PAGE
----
Originally Posted by Filburt View Post
Well, there are two inquiries really occurring here. One is whether the mods produce audible results, the second is why. The modifications may be producing audible results, but it isn't necessarily due to a reduction of jitter (in fact, perhaps the opposite is occurring or there is noise being produced, or something of that sort).
This may be the case in some of the anecdotes. However, I can assure you that lower jitter can make an audible improvement and be measured. This is what most of my products are about. My latest product, the Pace-Car I2S reclocker effectively minimizes jitter so as to be inaudible. Until you have heard this, you dont realize how much jitter is present, even in devices with properly installed Superclocks. I demonstrated this at CES in January. The improvement was immediately obvious to all listeners. Exceptional clarity and razor-sharp focus.

Steve N.
post #71 of 76
Quote:
Originally Posted by hciman77 View Post
So they cannot prove that they are in fact lowering jitter ?. In a TNT article I read a chap accidentally added 500ps of jitter to the already jittery Marantz CD67(iirc), he thought it sounded better, he was not aware at the time that he had added jitter but he was aware that he had changed the circuit so it is a sighted test.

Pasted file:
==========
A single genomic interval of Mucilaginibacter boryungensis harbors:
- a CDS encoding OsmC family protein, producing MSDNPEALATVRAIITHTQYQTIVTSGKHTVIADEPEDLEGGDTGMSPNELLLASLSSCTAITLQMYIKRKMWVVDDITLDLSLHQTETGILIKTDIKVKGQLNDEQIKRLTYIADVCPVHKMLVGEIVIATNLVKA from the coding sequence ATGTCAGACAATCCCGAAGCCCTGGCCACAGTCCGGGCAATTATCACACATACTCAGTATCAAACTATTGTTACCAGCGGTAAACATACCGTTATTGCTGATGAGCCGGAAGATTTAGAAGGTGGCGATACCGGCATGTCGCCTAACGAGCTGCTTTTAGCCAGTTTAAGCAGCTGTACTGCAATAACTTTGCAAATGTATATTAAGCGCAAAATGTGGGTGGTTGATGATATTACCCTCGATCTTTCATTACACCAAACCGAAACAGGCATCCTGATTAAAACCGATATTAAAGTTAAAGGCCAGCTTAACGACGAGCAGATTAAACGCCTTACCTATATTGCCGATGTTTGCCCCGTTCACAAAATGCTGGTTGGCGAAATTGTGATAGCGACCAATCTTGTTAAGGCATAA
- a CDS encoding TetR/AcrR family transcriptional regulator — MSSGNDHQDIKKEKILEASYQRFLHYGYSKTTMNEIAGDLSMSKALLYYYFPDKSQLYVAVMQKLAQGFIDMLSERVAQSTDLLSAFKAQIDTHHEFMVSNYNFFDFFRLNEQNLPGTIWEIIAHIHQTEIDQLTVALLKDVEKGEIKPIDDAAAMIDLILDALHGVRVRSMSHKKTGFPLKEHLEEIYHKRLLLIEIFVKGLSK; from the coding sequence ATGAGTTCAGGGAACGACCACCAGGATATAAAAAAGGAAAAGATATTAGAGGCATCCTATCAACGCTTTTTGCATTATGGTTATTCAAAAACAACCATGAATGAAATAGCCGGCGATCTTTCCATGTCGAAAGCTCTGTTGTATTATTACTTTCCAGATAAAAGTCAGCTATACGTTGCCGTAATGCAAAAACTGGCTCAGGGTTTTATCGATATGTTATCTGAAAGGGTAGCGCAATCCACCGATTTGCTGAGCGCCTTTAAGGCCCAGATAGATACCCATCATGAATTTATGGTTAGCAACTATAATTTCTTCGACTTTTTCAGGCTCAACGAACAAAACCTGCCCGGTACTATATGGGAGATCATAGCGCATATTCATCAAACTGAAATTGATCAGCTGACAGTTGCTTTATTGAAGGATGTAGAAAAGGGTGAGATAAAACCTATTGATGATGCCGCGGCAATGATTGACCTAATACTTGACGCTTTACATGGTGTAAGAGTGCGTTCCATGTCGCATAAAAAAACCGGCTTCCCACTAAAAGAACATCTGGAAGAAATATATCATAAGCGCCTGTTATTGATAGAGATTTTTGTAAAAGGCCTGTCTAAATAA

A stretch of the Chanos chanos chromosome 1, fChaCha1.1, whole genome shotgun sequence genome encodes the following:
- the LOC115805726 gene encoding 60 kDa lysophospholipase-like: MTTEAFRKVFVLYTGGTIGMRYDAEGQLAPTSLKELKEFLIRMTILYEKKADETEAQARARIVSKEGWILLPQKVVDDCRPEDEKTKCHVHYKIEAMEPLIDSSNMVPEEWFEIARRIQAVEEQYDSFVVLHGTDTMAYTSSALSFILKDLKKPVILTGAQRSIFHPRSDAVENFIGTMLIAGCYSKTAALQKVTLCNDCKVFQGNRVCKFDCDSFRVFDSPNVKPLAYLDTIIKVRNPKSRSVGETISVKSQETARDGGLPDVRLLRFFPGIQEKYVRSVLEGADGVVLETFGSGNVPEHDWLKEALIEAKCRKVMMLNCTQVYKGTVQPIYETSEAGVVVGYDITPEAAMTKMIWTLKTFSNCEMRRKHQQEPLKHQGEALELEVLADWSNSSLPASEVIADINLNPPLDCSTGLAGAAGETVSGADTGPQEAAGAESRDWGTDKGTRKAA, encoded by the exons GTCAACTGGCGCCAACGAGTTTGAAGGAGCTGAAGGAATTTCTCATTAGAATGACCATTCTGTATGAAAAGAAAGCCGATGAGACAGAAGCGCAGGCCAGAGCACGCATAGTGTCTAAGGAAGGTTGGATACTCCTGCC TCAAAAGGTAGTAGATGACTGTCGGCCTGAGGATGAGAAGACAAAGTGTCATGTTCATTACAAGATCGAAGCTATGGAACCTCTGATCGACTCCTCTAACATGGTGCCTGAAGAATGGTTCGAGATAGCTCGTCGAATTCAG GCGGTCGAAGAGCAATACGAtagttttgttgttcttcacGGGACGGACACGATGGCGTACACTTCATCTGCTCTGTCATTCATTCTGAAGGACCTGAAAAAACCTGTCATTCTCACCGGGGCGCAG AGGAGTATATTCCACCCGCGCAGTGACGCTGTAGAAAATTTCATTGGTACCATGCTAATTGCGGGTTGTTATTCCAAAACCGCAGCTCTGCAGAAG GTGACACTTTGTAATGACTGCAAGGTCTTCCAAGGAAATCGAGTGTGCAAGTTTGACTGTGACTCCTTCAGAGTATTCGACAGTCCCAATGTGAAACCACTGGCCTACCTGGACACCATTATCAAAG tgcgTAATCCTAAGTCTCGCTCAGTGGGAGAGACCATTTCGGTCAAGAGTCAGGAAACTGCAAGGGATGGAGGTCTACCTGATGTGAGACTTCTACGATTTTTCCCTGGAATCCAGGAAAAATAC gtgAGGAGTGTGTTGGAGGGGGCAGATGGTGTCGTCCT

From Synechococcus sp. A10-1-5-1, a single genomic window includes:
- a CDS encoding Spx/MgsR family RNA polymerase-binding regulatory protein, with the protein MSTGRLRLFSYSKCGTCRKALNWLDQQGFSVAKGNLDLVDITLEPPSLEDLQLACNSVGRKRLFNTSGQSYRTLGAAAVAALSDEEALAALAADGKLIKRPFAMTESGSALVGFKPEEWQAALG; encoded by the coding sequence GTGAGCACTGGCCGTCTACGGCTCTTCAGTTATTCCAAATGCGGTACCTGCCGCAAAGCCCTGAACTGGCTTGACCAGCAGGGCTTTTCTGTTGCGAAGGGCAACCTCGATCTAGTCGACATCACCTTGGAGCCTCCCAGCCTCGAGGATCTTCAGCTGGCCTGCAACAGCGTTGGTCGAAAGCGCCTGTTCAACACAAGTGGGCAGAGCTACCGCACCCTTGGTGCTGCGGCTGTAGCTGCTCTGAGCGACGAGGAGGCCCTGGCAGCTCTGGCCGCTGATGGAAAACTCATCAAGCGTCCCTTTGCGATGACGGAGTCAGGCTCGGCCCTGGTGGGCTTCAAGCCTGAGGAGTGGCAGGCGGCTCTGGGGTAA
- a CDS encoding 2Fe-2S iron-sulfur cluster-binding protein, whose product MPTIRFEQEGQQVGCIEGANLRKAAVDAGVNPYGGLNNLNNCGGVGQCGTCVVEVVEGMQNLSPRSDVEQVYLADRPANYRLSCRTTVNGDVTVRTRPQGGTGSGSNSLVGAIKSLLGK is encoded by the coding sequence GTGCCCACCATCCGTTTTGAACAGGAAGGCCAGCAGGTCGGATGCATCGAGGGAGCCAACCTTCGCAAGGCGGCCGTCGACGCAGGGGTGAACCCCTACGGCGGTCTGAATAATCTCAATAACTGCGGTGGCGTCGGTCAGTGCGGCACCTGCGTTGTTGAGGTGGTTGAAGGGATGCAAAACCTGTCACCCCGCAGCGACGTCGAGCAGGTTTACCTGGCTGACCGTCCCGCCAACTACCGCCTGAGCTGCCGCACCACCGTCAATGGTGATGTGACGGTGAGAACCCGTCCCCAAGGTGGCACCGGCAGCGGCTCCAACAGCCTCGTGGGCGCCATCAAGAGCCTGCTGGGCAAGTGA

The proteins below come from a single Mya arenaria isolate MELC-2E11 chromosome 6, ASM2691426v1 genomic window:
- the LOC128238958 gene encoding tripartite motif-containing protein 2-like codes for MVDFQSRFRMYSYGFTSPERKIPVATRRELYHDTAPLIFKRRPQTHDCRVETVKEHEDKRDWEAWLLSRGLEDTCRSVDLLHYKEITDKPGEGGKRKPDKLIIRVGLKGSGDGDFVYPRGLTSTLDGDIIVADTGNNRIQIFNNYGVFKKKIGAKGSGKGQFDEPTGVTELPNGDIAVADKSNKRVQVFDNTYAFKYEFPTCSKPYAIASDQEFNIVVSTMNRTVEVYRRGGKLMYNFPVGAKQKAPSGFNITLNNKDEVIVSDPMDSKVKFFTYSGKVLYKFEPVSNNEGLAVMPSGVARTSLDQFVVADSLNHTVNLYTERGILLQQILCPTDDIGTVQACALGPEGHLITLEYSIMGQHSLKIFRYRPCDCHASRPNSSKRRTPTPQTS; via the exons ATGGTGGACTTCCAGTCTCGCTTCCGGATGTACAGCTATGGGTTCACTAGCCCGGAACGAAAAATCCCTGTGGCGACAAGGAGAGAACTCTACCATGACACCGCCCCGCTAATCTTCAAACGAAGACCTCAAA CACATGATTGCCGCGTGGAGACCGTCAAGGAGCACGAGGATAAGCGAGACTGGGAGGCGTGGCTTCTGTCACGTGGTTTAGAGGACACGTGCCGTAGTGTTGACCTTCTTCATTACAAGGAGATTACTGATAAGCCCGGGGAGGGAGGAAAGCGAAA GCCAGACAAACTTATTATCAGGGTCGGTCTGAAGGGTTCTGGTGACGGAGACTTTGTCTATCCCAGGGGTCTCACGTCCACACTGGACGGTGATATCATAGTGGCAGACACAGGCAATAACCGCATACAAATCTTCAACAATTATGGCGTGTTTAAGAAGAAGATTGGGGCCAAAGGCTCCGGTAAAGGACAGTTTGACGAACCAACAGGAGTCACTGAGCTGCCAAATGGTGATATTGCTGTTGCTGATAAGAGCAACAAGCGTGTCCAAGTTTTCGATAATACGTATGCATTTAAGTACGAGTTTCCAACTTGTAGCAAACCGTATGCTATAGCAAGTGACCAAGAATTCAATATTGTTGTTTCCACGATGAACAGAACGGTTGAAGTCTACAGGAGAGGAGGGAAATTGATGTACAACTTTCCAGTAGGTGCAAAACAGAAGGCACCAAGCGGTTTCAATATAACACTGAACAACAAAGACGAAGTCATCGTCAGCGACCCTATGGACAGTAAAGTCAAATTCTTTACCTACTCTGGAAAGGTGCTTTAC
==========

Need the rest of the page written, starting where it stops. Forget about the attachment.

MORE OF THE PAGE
Similarly in a white paper

http://akmedia.digidesign.com/suppor...tter_30957.pdf

I read that was touting a new (very low jitter) clock mechanism the subjective listeners tests showed that listeners preferred the sound from older more jittery clocks, I cannot remember if these were sighted or bind tests, I think they must have been sighted. Suffice to say the Authors of the paper were somewhat puzzled by this result.

This is easy to explain. Because there was so much "other" sibilance in the system, the jitter tended to "soften" the presentation by "de-focusing" the detail. In systems with very low "other" sibilance, this is not necessary and the result would likely be the opposite.

"Other" sibilance can be caused by noise and distortion in preamps, amps and sources, as well as cables that cause dispersion. Also ground-loops that cause HF noise in the system. It can even be the result of a poor recording. The quality and content of the recordings used in these tests is critical to the results.
post #72 of 76
Quote:
Originally Posted by audioengr View Post
This is easy to explain. Because there was so much "other" sibilance in the system, the jitter tended to "soften" the presentation by "de-focusing" the detail. In systems with very low "other" sibilance, this is not necessary and the result would likely be the opposite.